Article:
ANCOVA  overview
This page offers structured overviews of one or more selected methods. Add additional methods for comparisons by clicking on the dropdown button in the righthand column. To practice with a specific method click the button at the bottom row of the table
ANCOVA  Wilcoxon signedrank test 


Independent variables  Independent variable  
One or more categorical with independent groups, and one or more quantitative control variables of interval or ratio level (covariates)  2 paired groups  
Dependent variable  Dependent variable  
One quantitative of interval or ratio level  One quantitative of interval or ratio level  
THIS TABLE IS YET TO BE COMPLETED  Null hypothesis  
  $m = 0$
$m$ is the unknown population median of the difference scores Several different formulations of the null hypothesis can be found in the literature, and we do not agree with all of them. Make sure you (also) learn the one that is given in your text book or by your teacher.  
n.a.  Alternative hypothesis  
 
 
n.a.  Assumptions  
 
 
n.a.  Test statistic  
  Two different types of test statistics can be used; both will result in the same test outcome. We will denote the first option the $W_1$ statistic (also known as the $T$ statistic), and the second option the $W_2$ statistic.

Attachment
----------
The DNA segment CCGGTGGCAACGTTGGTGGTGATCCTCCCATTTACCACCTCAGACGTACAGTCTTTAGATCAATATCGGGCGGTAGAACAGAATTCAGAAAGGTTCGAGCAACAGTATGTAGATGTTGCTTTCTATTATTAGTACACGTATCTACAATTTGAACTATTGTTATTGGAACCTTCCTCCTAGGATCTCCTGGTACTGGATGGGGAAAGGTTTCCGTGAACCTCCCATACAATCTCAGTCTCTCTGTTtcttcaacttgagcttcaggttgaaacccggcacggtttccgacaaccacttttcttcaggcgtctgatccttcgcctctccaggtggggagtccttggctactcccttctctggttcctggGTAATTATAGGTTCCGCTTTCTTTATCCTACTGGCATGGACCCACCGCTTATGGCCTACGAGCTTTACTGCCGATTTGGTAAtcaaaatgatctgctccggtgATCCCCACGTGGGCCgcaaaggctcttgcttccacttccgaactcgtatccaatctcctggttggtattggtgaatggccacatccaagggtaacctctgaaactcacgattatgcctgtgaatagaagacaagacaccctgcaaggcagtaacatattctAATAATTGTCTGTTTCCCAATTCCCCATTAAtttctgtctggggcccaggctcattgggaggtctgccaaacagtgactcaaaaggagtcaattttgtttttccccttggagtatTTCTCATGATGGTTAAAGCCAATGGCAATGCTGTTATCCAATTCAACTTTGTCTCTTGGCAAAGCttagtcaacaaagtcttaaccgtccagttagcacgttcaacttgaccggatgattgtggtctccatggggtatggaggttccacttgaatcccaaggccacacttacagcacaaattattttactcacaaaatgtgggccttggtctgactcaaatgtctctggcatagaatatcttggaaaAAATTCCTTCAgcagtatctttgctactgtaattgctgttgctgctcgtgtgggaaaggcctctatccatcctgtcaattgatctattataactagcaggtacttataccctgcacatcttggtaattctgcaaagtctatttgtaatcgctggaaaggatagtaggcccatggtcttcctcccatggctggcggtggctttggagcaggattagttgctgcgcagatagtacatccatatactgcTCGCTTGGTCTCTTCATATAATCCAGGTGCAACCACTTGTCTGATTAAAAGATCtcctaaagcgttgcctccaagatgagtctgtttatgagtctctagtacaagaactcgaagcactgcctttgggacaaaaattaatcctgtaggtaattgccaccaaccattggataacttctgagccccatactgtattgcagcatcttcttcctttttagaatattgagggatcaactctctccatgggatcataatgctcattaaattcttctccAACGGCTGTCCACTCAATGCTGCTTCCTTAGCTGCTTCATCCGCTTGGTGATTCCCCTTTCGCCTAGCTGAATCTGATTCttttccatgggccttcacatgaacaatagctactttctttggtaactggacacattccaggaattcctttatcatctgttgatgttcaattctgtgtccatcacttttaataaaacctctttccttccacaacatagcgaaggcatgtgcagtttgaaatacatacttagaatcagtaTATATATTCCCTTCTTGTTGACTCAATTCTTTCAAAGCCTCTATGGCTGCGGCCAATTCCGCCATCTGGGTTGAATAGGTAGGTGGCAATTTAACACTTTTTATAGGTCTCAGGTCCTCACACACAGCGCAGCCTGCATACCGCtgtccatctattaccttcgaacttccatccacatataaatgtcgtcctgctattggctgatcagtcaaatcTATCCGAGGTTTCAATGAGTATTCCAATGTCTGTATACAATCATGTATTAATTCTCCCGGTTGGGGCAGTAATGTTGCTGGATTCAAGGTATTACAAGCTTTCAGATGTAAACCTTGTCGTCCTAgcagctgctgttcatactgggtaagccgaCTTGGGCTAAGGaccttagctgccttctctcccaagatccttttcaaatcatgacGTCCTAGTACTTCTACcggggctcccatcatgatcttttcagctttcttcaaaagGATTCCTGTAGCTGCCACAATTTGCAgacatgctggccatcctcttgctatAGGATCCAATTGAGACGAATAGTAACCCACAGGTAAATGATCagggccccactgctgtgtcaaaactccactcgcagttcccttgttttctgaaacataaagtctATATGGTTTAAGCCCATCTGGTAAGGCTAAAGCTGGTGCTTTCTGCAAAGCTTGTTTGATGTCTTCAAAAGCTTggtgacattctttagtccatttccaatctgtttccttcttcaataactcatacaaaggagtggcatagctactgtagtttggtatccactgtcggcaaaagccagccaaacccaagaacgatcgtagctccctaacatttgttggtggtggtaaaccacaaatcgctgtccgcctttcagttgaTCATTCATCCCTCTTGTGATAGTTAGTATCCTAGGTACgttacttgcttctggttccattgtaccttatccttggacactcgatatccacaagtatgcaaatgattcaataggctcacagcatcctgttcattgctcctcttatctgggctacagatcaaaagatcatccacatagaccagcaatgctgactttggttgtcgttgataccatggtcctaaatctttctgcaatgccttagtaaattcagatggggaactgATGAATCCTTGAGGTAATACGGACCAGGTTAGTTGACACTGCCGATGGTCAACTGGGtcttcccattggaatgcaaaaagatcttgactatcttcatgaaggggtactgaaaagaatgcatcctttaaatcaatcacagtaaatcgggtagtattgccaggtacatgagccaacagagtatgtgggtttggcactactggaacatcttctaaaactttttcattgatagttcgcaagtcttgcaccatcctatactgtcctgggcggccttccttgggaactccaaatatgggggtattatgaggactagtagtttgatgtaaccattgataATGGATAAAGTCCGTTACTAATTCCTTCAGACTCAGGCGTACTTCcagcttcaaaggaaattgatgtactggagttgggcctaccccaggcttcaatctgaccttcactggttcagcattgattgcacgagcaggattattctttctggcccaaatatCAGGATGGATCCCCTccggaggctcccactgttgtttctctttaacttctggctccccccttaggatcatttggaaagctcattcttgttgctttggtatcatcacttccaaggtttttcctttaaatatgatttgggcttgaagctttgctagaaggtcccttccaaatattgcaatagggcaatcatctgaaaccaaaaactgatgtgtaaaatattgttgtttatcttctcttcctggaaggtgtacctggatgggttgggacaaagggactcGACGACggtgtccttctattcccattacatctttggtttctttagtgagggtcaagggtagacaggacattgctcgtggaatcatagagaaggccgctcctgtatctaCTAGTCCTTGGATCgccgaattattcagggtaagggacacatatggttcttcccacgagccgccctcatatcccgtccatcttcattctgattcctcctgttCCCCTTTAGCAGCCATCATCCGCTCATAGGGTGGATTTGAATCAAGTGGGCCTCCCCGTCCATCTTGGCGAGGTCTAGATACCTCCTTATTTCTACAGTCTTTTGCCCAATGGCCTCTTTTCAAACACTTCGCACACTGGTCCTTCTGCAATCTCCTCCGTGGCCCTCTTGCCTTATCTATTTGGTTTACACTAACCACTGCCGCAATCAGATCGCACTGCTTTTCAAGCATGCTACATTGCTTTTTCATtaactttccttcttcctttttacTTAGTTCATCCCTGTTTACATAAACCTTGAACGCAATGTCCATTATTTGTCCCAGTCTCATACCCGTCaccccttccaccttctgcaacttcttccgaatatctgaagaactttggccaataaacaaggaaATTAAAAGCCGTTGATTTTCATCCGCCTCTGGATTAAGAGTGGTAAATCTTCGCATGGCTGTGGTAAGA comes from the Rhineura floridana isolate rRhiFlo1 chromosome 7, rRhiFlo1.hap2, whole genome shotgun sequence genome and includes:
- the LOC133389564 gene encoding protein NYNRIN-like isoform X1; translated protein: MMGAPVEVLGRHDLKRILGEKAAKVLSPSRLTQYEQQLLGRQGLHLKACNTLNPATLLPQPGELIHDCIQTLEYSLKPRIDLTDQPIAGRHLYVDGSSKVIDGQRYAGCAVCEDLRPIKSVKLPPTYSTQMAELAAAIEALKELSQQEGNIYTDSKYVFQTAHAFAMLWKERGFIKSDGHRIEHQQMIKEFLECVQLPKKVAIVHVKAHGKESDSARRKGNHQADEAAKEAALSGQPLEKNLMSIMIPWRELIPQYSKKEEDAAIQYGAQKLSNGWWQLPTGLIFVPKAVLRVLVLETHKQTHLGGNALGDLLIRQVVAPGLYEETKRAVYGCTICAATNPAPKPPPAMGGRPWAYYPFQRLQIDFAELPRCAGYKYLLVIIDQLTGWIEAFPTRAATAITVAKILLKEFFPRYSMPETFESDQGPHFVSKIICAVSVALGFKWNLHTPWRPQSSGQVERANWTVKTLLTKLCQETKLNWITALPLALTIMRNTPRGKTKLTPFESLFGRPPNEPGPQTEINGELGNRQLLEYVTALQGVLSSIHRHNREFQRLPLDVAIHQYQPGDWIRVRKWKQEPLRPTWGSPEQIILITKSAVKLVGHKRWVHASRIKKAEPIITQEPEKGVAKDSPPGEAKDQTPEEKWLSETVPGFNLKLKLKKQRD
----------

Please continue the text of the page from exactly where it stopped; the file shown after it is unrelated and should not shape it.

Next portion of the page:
In order to compute each of the test statistics, follow the steps below:
 
n.a.  Sampling distribution of $W_1$ and of $W_2$ if H0 were true  
  Sampling distribution of $W_1$:
If $N_r$ is large, $W_1$ is approximately normally distributed with mean $\mu_{W_1}$ and standard deviation $\sigma_{W_1}$ if the null hypothesis were true. Here $$\mu_{W_1} = \frac{N_r(N_r + 1)}{4}$$ $$\sigma_{W_1} = \sqrt{\frac{N_r(N_r + 1)(2N_r + 1)}{24}}$$ Hence, if $N_r$ is large, the standardized test statistic $$z = \frac{W_1  \mu_{W_1}}{\sigma_{W_1}}$$ follows approximately a standard normal distribution if the null hypothesis were true. Sampling distribution of $W_2$: If $N_r$ is large, $W_2$ is approximately normally distributed with mean $0$ and standard deviation $\sigma_{W_2}$ if the null hypothesis were true. Here $$\sigma_{W_2} = \sqrt{\frac{N_r(N_r + 1)(2N_r + 1)}{6}}$$ Hence, if $N_r$ is large, the standardized test statistic $$z = \frac{W_2}{\sigma_{W_2}}$$ follows approximately a standard normal distribution if the null hypothesis were true. If $N_r$ is small, the exact distribution of $W_1$ or $W_2$ should be used. Note: the formula for the standard deviations $\sigma_{W_1}$ and $\sigma_{W_2}$ is more complicated if ties are present in the data.  
n.a.  Significant?  
  For large samples, the table for standard normal probabilities can be used: Two sided:
 
n.a.  Example context  
  Is the median of the differences between the mental health scores before and after an intervention different from 0?  
n.a.  SPSS  
  Analyze > Nonparametric Tests > Legacy Dialogs > 2 Related Samples...
 
n.a.  Jamovi  
  TTests > Paired Samples TTest
 
Practice questions  Practice questions